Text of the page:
British whistleblower held overnight in Croatian psychiatric hospital
Oil industry exec arrested on holiday in 2020 hospitalised after embassy alerted police
20 Apr 21

[vc_row][vc_column][vc_single_image image=”116596″ img_size=”full” add_caption=”yes”][vc_column_text]A British oil industry whistleblower was detained last night by armed police in Zagreb and held overnight against his will in a psychiatric hospital after British diplomats raised concerns about his mental health.

Jonathan Taylor has been stranded in Croatia since July last year, when he was arrested while entering the country for a holiday with his family. The authorities in Monaco, where he worked for oil company SBM Offshore, have accused him of extortion and requested his extradition to the Principality. He is awaiting a decision from the Croatian Supreme Court this week.

In 2013, Taylor blew the whistle on a multimillion dollar network of bribery payments made by SBM around the world and cooperated with prosecutors in the UK, the US, Brazil and the Netherlands. These investigations resulted in fines against the company to the tune of $827 million and the conviction of two former CEOs of SBM for fraud-related offences. However, Monaco has decided to target the whistleblower rather than those responsible for the bribes.

Freedom of expression organisations, including Index on Censorship, have been lobbying the British government to put pressure on Monaco and Croatia to allow Taylor to return England where his family is now based. Media Freedom Rapid Response partners have demanded an end the extradition proceedings.

Taylor had alerted the British Embassy and the Sofia-based regional consul last Friday about his deteriorating mental health and was asked to put his thoughts into writing. This set off a train of events in Zagreb that Jonathan Taylor relates in his own words here:

“I was met by two armed officers at the roadside to the entrance of the forecourt to my apartment at about 9:15pm last night. I was told I had to wait with them until a psychiatrist arrived in an ambulance. After about 45 minutes we went up to my apartment as it had started raining and the ambulance still hadn’t arrived.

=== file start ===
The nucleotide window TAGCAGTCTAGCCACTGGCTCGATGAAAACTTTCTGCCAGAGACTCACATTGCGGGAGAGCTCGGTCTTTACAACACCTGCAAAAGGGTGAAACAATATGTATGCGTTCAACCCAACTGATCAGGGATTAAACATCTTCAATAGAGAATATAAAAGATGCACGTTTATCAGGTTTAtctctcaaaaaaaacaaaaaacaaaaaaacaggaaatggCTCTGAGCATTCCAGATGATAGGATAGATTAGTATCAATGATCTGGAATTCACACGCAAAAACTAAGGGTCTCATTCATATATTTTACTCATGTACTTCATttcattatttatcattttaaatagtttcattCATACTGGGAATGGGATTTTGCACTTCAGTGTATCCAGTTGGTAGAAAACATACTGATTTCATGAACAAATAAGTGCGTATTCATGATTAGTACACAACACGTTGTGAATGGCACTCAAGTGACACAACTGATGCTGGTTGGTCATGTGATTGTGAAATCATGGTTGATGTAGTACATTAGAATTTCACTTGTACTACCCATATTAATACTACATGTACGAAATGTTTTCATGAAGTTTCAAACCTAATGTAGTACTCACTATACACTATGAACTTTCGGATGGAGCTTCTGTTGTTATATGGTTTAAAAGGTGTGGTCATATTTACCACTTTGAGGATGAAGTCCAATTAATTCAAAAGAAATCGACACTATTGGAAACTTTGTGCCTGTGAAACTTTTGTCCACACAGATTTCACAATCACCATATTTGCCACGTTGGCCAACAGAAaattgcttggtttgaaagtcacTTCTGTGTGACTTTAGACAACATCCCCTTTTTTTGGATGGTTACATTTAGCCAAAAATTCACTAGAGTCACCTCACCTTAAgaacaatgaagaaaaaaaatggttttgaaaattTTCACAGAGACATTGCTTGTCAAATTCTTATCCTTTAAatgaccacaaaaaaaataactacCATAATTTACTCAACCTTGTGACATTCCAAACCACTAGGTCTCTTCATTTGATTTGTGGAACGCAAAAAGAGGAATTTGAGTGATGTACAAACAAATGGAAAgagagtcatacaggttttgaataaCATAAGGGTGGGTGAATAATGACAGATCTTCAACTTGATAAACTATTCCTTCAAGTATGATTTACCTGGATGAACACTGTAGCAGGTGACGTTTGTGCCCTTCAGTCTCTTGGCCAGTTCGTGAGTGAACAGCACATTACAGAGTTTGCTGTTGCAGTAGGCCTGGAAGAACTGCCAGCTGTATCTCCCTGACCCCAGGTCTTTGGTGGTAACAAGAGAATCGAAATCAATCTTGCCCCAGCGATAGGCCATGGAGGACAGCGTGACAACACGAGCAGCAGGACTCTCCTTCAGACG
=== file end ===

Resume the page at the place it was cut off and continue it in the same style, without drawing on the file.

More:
“At about 10:15pm the ambulance drivers arrived and joined the two policemen in my apartment. I was then told I had to accompany them to hospital. I protested stating I had been told a psychiatrist would come to me. I made it clear I was not prepared to leave the apartment. Then four more other armed officers arrived. I again explained I was not happy to go to hospital (see picture top).

“Eventually two of the armed officers manhandled me to the ground causing my head to hit a wall and a resulting headache. I was the cuffed with face against the floor and manhandled out of my apartment into an ambulance where I was strapped into a stretcher. Upon arrival at hospital (no idea where I am) I was dragged out of ambulance and sat on a chair just inside the door to the hospital. I was left there under guard, still handcuffed, for about 30 minutes.

“A lady came to see me (apparently a psychiatrist, but she did not introduce herself) and she asked a few basic questions like ‘why did I arrive with the police?’ and ‘how long had they been following me?’ (!).

“Shortly after this I was taken to a room, still cuffed, where I was strapped to a bed by my feet and legs and my hands. I then refused unidentified tablets and was invited to swallow them whilst someone held a cup of water to my mouth. I refused. I was then forcibly turned and something was injected into my upper thigh. It was now at least 12:30am. At about 6:30am, again against my will, I had a further injection. Another psychiatrist came to see me at about 10:15am and she determined I could go…

“A smiling male nurse has just prodded my arm saying ‘everything will be OK, don’t hate Croatia now!” I have just discovered that I am at the University Hospital Vrapte. What to say?…Where I was looking for help, I got one of the worst twelve-hour experiences of my life.”[/vc_column_text][/vc_column][/vc_row][vc_row][vc_column][three_column_post title=”You may also want to read” category_id=”256″][/vc_column][/vc_row]

By Martin Bright

Martin Bright has over 30 years of experience as a journalist, working for the Observer, the Guardian and the New Statesman among others. He has worked on several high-profile freedom of expression cases often involving government secrecy. He broke the story of Iraq War whistleblower Katharine Gun, which was made into the movie Official Secrets (2019) starring Keira Knightley.